Alternative Egypt Travel Guide
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Ancient Heliopolis and The Virgin Tree

Ancient Heliopolis and the Virgin Tree


Originally known as the City of the Sun, Ancient Heliopolis (as it was renamed in Greek) once covered more than 5 square kilometres and included the renowned temple complex devoted to the Sun god Ra.

Where Memphis – the first capital of Dynastic Egypt – embodied the political and administrative heart of the ancient kingdom, Heliopolis was its spiritual, theological and cosmological counterpart.

Despite being sacked by the Persians in the 6th Century BC, Ancient Heliopolis remained a centre for learning and religion until the mantel was taken by Alexandria two hundred years later.

Visiting Ancient Heliopolis

All that remains from this large and significant temple complex is a single standing obelisk, built by Senusret I In 1940 BC/CE. This is the only standing obelisk in Cairo from ancient times. Efforts are being made by the Egyptian Ministry of Culture and Antiquities to restore the area and make it ready for tourists to visit in the near future.

The Virgin Tree

A small, peaceful, pilgrimage site devoted to the Virgin Tree lies one kilometre southwest from the Senusret obelisk.

According to the Coptic Christian tradition, when the Holy Family (Virgin Mary, Joseph, and Jesus) entered nearby Heliopolis during their travels in Egypt, all the Egyptian idols were destroyed by their presence.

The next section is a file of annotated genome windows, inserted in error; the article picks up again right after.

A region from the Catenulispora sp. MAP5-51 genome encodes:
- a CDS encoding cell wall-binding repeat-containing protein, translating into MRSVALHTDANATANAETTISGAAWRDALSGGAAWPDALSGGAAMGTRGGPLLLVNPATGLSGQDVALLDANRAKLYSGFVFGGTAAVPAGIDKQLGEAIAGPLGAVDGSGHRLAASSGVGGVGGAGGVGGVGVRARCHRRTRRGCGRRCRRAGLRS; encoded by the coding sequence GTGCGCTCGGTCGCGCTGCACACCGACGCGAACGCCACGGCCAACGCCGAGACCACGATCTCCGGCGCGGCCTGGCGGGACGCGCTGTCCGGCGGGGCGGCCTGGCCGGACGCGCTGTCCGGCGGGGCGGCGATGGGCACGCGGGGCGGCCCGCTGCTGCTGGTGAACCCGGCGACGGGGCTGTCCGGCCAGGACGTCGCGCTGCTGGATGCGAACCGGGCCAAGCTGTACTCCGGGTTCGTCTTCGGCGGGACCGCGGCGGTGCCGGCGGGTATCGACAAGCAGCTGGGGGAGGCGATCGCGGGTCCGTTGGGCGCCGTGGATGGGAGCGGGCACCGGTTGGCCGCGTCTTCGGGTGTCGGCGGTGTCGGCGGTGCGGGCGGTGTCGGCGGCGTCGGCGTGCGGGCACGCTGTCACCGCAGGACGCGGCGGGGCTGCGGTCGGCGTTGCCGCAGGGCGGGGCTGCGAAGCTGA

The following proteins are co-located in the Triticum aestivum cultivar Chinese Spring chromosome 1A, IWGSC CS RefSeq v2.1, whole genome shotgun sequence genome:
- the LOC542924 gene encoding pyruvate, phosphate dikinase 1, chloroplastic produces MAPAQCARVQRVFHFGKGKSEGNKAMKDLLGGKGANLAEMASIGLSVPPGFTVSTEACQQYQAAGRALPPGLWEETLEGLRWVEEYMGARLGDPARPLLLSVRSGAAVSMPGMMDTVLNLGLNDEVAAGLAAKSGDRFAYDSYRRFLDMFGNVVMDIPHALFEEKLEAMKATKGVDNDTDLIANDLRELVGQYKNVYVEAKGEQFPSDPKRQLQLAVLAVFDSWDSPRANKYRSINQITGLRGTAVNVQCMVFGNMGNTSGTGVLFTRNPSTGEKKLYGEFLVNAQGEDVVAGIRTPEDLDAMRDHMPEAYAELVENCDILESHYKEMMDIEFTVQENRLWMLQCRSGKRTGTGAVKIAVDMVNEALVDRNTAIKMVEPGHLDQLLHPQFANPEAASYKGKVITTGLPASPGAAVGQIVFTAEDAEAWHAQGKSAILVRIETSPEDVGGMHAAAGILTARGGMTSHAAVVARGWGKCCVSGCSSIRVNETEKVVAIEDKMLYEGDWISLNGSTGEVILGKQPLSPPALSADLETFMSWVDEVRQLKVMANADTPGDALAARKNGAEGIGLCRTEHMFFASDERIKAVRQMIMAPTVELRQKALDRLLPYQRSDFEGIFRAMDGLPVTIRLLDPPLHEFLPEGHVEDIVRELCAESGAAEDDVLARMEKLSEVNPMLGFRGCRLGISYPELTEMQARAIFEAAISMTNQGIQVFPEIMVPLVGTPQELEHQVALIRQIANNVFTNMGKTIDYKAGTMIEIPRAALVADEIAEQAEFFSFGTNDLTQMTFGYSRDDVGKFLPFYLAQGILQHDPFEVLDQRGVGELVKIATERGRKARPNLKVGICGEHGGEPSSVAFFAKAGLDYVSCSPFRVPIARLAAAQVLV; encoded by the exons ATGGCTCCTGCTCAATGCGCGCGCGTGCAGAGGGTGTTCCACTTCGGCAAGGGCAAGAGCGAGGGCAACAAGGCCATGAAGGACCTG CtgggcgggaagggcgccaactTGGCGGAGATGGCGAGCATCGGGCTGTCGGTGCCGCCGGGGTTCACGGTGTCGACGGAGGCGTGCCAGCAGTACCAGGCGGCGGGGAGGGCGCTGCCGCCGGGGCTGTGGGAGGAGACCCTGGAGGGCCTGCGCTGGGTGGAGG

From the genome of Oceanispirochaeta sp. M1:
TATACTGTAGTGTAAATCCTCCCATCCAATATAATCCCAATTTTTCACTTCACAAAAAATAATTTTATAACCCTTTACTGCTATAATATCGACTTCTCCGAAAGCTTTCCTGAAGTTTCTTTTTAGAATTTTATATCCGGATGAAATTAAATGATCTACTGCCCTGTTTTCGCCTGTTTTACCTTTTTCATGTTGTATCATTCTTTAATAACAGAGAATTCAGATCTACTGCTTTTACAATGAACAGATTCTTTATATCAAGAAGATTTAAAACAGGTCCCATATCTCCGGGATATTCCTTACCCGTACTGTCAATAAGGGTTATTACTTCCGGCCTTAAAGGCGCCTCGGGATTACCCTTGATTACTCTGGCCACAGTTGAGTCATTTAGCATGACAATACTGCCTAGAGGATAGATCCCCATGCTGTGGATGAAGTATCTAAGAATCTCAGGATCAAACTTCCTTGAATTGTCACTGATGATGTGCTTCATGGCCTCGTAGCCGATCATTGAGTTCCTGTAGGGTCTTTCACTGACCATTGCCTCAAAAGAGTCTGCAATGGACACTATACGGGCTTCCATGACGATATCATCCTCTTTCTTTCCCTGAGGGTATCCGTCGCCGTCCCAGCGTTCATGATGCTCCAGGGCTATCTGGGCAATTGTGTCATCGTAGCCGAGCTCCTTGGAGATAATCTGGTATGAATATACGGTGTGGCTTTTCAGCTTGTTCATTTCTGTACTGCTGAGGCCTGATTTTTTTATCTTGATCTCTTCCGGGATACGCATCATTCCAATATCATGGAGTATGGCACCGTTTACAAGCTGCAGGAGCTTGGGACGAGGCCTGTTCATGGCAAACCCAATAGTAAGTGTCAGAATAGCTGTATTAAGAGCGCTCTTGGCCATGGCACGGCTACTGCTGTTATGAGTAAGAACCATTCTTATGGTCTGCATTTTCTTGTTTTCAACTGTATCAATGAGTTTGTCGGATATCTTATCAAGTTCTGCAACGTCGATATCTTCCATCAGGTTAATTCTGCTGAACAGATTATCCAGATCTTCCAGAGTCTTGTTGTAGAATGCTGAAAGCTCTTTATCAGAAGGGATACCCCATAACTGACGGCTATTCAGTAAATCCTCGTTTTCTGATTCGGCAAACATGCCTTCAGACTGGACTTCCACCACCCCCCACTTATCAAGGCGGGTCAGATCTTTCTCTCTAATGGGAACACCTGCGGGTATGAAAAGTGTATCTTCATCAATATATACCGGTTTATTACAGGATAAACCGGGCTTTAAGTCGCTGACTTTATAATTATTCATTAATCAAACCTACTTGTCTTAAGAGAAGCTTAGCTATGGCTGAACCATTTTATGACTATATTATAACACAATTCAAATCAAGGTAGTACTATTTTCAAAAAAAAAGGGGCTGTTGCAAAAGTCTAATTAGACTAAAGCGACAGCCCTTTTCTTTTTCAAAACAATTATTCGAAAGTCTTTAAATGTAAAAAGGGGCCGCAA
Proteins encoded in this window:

The Holy Family fled Heliopolis seeking refuge from the angry, ancient Egyptians.

They stopped at a sycamore tree, whose branches covered the Holy Family and hid them from the ancient Egyptian mob.

The original Virgin Tree has been dead for centuries, but it has two generations of trees that have grown out of its dead shell. The second generation tree is also dead, but the third generation tree is still alive and bearing fruit which is considered “blessed”. Over the centuries, many people have carved their names on the different trees. Caretakers will show you the engraved names of some of Napolean's troops who visited the site over 200 years ago.


The restoration of the Senuseret obelisk area should be complete by summer 2010. Your visit will be more enjoyable if you visit after this time. The Senuseret obelisk and the Virgin Tree site together can be seen in less than an hour.

Charter a taxi for a few hours from downtown to visit the sites for between EGP 40-60 (depending on traffic and length of time spent at the sites).

If you are up for more of an adventure and taste of the local scene, take the metro (EGP 1 one-way) to Al-Matariya stop on the Helwan-El-Marg line. Take a "tuktuk" (a rickshaw) to "Shagarit Miriem" (The Virgin Tree) for EGP 1-2. From the Virgin Tree, take a "tuktuk" to the "Masalla" (The Obelisk) for EGP 1-2. After your visit to the Obelisk, return to the metro by tuktuk for EGP 2-3.

Entrance Costs

Virgin Tree: EGP 16 Adults/ 8 Students The Obelisk: Free to see from a far. Price unknown for future park.


Lambelet, Edouard. (1993). The Escape to Egypt: According to Coptic Tradition. Cairo: Lehnert & Landrock. (pp. 18).

The Caretakers at the Virgin Tree

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